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Q 44: The agencies seek comment on both of these alternative approaches to guarantees that cover retail exposures. The agencies also invite comment on other possible prudential treatments for such guarantees.

Q 45: The agencies seek comment on this differential treatment of originating banks and investing banks and on alternative mechanisms that could be employed to ensure the reliability of external and inferred ratings of non-traded securitization exposures retained by originating banks.

Q 46: The agencies seek comment on whether they should consider other bases for inferring a rating for an unrated securitization position, such as using an applicable credit rating on outstanding long-term debt of the issuer or guarantor of the securitization exposure.

CFG/RBS Comments See comments to question 43.

Taking each of the points in turn:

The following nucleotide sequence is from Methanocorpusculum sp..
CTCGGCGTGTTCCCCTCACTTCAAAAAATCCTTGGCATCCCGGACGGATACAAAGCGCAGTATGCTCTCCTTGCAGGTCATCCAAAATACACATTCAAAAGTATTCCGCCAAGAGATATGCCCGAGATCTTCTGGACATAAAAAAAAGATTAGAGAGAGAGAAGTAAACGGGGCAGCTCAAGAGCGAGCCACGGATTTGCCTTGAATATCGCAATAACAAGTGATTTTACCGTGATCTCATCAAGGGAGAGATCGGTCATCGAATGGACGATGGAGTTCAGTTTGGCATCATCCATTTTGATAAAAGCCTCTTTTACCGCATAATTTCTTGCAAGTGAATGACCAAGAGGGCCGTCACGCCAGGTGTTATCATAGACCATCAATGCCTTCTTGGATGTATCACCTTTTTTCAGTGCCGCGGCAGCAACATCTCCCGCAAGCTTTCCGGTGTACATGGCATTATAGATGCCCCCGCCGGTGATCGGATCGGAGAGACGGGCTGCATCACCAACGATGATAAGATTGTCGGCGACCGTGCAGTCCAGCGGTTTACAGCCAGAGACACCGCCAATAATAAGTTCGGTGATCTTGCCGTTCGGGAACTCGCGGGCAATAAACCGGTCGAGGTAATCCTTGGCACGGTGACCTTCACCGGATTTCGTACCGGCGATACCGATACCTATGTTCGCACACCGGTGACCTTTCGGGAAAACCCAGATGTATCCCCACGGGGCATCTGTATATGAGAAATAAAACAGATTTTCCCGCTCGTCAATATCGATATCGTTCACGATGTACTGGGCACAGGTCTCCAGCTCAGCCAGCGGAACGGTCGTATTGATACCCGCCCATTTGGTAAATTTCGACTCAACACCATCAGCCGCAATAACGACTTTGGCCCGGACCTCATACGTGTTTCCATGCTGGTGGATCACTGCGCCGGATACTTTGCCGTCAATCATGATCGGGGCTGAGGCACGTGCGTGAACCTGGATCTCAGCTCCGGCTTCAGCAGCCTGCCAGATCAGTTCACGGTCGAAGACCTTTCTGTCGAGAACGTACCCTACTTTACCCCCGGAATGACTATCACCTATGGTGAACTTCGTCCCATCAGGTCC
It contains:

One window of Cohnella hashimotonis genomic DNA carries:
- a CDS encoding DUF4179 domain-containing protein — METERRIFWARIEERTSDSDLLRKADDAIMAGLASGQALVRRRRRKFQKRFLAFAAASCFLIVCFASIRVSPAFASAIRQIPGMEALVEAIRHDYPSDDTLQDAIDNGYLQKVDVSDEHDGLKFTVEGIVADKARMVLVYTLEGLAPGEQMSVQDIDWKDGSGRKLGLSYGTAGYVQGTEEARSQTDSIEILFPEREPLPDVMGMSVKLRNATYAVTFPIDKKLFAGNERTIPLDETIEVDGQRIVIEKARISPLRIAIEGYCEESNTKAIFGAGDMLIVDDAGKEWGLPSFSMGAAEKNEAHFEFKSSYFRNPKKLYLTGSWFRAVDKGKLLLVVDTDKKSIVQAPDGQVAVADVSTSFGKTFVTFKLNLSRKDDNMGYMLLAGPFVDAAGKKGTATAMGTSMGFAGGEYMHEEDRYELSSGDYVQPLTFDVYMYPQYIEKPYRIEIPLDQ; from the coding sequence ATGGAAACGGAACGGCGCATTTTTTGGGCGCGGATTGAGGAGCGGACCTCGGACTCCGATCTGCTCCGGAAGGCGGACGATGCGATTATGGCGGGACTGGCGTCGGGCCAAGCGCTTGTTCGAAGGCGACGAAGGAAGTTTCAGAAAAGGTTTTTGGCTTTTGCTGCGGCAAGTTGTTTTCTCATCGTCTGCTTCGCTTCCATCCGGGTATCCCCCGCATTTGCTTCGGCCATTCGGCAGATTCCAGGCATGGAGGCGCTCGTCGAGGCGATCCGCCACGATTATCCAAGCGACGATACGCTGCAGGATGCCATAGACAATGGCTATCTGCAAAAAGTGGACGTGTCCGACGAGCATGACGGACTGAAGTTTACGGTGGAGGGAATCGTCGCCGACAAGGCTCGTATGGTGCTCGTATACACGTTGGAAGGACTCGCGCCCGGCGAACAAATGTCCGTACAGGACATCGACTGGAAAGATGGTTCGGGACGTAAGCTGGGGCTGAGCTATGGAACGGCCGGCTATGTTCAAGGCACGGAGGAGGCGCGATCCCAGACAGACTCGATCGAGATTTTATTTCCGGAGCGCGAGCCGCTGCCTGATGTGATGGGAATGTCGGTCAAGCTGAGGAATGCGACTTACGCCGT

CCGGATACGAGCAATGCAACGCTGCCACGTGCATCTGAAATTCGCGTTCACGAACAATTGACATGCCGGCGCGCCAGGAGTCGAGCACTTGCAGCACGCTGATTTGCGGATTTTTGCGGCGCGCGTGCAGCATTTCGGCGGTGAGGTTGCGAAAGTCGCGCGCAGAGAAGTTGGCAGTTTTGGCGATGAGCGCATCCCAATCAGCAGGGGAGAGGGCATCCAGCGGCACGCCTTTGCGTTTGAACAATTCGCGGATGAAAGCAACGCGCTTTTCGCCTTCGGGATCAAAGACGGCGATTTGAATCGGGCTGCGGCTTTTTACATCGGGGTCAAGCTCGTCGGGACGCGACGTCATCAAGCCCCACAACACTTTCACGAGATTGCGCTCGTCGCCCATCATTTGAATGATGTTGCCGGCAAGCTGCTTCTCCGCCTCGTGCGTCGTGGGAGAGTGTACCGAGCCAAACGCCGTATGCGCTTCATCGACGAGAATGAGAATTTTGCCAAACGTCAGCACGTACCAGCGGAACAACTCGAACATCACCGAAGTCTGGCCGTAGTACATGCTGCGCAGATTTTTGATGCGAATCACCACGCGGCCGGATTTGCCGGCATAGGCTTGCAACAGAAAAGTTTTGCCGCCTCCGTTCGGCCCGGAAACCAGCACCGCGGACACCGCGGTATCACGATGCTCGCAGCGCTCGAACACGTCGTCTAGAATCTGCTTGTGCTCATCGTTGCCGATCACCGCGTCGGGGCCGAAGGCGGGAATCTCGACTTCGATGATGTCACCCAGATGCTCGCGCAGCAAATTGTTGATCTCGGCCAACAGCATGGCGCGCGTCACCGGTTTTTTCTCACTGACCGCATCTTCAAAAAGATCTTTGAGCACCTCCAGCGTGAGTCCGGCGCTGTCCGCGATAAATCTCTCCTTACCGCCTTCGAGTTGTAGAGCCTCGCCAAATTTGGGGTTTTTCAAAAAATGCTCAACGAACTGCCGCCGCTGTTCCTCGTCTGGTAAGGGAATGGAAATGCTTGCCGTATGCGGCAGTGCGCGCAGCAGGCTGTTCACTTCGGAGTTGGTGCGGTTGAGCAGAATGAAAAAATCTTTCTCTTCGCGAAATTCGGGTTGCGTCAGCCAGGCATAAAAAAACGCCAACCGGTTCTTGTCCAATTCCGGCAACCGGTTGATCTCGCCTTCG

• Originating banks: where a rating agency has been agreed for use within an internal policy as being acceptable, the rating assigned by that agency will always be used if available. If ratings are available from more than one of the agreed rating agencies, the most conservative will be used. Where both internal & external methodologies are available, the bank will use the external rating. The proposal that at least two ratings are required for originating banks may be unattainable. It should be removed.

  • Investing banks: the proposed requirement for the investing bank is acceptable.

  • Inferred ratings: an alternative is to have the home regulator review the inferred rating methodology to ensure the use of a conservative and consistent approach (with that used by external agencies). Periodic benchmarking exercises conducted by the home regulator demonstrate consistency across the UK market for models based ratings methodology.

We would prefer to have other options to infer ratings for an unrated securitization position. The consideration of utilising credit ratings, such as that of the outstanding long-term debt of the issuer or that of a guarantor of the securitisation exposure, would be a welcome flexibility.

The use of a guarantor's credit rating is consistent with that approach used under the IRB credit risk mitigation estimation techniques for unfunded credit risk protection, whereby the bank is permitted to substitute the obligor's PD for the guarantor's PD.


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